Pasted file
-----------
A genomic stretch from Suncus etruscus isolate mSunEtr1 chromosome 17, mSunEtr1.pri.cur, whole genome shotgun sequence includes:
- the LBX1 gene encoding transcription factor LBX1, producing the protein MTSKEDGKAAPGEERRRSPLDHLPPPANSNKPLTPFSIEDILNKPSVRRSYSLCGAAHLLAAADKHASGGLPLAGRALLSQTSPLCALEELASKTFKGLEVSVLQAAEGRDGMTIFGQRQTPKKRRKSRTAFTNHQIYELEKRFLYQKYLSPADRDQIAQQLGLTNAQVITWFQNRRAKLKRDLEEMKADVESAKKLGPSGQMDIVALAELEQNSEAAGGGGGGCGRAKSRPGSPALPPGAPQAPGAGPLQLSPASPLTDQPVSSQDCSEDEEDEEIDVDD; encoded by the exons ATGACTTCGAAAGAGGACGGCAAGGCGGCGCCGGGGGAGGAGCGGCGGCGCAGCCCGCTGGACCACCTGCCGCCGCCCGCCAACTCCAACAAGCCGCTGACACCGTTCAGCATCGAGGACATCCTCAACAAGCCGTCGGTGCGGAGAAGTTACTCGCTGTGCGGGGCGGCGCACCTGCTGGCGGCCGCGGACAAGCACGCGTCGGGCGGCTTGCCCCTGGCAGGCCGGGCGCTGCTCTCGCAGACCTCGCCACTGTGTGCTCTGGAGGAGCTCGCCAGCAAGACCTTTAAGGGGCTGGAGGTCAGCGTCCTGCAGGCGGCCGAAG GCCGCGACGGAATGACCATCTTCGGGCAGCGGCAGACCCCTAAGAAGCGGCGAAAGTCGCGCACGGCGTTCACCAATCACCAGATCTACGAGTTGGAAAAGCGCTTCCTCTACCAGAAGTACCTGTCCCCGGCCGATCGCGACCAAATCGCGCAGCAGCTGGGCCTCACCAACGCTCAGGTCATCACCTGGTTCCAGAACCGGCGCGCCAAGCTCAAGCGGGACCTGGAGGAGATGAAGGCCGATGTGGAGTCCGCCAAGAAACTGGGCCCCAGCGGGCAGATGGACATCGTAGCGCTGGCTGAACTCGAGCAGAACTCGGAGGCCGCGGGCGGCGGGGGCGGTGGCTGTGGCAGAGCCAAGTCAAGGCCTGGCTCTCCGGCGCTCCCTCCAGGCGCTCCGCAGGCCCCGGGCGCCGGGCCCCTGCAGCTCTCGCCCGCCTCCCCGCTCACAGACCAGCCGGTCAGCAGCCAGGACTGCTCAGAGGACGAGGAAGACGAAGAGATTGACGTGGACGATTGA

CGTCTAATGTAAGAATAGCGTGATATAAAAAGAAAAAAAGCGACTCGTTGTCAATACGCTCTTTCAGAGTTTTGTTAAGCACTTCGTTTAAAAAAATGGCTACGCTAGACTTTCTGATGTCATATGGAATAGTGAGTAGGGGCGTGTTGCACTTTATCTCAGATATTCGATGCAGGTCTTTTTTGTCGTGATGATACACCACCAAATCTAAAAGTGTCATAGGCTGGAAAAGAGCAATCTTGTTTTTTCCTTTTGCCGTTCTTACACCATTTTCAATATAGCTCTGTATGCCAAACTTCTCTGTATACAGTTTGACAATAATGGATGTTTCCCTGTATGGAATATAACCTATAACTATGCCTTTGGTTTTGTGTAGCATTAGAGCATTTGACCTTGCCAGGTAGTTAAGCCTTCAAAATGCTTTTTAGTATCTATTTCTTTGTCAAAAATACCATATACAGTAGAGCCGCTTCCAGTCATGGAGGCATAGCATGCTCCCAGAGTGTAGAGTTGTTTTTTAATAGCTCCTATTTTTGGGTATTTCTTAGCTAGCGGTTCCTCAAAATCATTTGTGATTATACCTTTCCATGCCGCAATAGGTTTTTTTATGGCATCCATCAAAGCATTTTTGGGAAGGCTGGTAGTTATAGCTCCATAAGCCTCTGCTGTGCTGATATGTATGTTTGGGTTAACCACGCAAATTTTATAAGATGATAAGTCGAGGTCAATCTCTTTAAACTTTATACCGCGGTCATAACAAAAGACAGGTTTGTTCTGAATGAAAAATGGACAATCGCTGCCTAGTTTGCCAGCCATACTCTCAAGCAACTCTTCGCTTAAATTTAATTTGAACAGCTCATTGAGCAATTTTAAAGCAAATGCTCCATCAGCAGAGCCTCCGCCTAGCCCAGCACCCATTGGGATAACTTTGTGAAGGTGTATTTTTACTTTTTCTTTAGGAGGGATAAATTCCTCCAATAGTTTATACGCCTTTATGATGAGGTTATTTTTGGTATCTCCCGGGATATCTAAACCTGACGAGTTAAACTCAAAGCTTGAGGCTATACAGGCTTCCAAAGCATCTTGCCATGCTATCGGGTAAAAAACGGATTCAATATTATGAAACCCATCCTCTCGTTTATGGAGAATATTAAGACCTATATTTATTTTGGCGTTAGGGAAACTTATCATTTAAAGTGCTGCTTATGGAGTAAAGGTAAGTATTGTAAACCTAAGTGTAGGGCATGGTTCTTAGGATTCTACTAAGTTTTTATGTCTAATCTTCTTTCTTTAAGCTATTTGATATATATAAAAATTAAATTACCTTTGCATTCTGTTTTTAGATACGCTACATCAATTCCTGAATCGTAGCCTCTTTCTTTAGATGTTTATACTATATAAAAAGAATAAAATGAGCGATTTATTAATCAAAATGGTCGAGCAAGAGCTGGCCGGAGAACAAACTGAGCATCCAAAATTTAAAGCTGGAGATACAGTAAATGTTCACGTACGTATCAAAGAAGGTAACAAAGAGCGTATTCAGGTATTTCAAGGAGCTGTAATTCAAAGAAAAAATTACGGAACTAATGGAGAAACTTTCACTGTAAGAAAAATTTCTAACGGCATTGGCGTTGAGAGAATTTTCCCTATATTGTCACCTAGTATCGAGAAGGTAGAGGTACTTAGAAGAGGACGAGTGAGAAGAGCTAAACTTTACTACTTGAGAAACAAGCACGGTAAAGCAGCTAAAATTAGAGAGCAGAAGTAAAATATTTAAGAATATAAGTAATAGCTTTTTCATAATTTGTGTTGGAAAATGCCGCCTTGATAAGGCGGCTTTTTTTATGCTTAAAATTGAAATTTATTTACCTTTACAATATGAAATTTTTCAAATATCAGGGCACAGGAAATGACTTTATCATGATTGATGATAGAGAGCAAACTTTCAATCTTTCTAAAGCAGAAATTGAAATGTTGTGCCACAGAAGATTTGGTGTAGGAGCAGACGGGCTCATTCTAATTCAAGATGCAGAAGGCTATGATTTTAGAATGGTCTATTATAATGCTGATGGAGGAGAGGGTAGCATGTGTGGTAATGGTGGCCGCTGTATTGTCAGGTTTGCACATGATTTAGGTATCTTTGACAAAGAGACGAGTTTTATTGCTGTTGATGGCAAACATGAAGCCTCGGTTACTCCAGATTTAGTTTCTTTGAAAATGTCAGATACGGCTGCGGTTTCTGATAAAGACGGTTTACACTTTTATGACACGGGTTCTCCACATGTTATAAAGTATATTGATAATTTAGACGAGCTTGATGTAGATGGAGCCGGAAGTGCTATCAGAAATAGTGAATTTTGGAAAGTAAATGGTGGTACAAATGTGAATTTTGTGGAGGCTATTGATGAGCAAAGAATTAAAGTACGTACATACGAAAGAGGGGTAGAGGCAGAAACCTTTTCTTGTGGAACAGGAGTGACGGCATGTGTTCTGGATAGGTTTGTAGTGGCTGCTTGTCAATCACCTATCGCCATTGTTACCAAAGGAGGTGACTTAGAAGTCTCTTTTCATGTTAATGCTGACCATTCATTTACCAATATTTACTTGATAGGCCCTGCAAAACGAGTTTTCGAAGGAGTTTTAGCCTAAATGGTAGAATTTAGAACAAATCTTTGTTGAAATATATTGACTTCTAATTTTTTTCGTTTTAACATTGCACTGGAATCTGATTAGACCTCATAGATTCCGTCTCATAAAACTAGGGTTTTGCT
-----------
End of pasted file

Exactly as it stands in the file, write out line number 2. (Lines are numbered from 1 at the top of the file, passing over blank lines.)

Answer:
- the LBX1 gene encoding transcription factor LBX1, producing the protein MTSKEDGKAAPGEERRRSPLDHLPPPANSNKPLTPFSIEDILNKPSVRRSYSLCGAAHLLAAADKHASGGLPLAGRALLSQTSPLCALEELASKTFKGLEVSVLQAAEGRDGMTIFGQRQTPKKRRKSRTAFTNHQIYELEKRFLYQKYLSPADRDQIAQQLGLTNAQVITWFQNRRAKLKRDLEEMKADVESAKKLGPSGQMDIVALAELEQNSEAAGGGGGGCGRAKSRPGSPALPPGAPQAPGAGPLQLSPASPLTDQPVSSQDCSEDEEDEEIDVDD; encoded by the exons ATGACTTCGAAAGAGGACGGCAAGGCGGCGCCGGGGGAGGAGCGGCGGCGCAGCCCGCTGGACCACCTGCCGCCGCCCGCCAACTCCAACAAGCCGCTGACACCGTTCAGCATCGAGGACATCCTCAACAAGCCGTCGGTGCGGAGAAGTTACTCGCTGTGCGGGGCGGCGCACCTGCTGGCGGCCGCGGACAAGCACGCGTCGGGCGGCTTGCCCCTGGCAGGCCGGGCGCTGCTCTCGCAGACCTCGCCACTGTGTGCTCTGGAGGAGCTCGCCAGCAAGACCTTTAAGGGGCTGGAGGTCAGCGTCCTGCAGGCGGCCGAAG GCCGCGACGGAATGACCATCTTCGGGCAGCGGCAGACCCCTAAGAAGCGGCGAAAGTCGCGCACGGCGTTCACCAATCACCAGATCTACGAGTTGGAAAAGCGCTTCCTCTACCAGAAGTACCTGTCCCCGGCCGATCGCGACCAAATCGCGCAGCAGCTGGGCCTCACCAACGCTCAGGTCATCACCTGGTTCCAGAACCGGCGCGCCAAGCTCAAGCGGGACCTGGAGGAGATGAAGGCCGATGTGGAGTCCGCCAAGAAACTGGGCCCCAGCGGGCAGATGGACATCGTAGCGCTGGCTGAACTCGAGCAGAACTCGGAGGCCGCGGGCGGCGGGGGCGGTGGCTGTGGCAGAGCCAAGTCAAGGCCTGGCTCTCCGGCGCTCCCTCCAGGCGCTCCGCAGGCCCCGGGCGCCGGGCCCCTGCAGCTCTCGCCCGCCTCCCCGCTCACAGACCAGCCGGTCAGCAGCCAGGACTGCTCAGAGGACGAGGAAGACGAAGAGATTGACGTGGACGATTGA